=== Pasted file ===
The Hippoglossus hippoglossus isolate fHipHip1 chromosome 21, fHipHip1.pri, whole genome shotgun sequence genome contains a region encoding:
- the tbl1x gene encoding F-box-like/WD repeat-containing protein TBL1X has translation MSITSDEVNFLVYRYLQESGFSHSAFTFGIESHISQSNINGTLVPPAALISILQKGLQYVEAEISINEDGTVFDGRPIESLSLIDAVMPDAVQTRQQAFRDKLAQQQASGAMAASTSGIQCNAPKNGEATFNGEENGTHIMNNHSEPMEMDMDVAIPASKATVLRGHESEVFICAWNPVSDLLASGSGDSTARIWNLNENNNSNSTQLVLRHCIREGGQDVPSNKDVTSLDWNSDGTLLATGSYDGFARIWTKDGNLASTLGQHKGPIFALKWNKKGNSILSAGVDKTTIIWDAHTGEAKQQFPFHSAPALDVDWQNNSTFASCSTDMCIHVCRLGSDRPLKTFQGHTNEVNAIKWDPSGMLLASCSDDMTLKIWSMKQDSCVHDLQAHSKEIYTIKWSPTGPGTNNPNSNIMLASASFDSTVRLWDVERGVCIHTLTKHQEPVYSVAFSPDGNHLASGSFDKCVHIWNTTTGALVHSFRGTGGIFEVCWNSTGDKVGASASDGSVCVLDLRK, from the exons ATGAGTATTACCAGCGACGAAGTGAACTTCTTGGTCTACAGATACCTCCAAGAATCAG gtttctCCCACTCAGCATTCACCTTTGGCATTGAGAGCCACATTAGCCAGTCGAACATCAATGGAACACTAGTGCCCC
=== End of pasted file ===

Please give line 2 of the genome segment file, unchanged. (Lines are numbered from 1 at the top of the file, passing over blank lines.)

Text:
- the tbl1x gene encoding F-box-like/WD repeat-containing protein TBL1X has translation MSITSDEVNFLVYRYLQESGFSHSAFTFGIESHISQSNINGTLVPPAALISILQKGLQYVEAEISINEDGTVFDGRPIESLSLIDAVMPDAVQTRQQAFRDKLAQQQASGAMAASTSGIQCNAPKNGEATFNGEENGTHIMNNHSEPMEMDMDVAIPASKATVLRGHESEVFICAWNPVSDLLASGSGDSTARIWNLNENNNSNSTQLVLRHCIREGGQDVPSNKDVTSLDWNSDGTLLATGSYDGFARIWTKDGNLASTLGQHKGPIFALKWNKKGNSILSAGVDKTTIIWDAHTGEAKQQFPFHSAPALDVDWQNNSTFASCSTDMCIHVCRLGSDRPLKTFQGHTNEVNAIKWDPSGMLLASCSDDMTLKIWSMKQDSCVHDLQAHSKEIYTIKWSPTGPGTNNPNSNIMLASASFDSTVRLWDVERGVCIHTLTKHQEPVYSVAFSPDGNHLASGSFDKCVHIWNTTTGALVHSFRGTGGIFEVCWNSTGDKVGASASDGSVCVLDLRK, from the exons ATGAGTATTACCAGCGACGAAGTGAACTTCTTGGTCTACAGATACCTCCAAGAATCAG gtttctCCCACTCAGCATTCACCTTTGGCATTGAGAGCCACATTAGCCAGTCGAACATCAATGGAACACTAGTGCCCC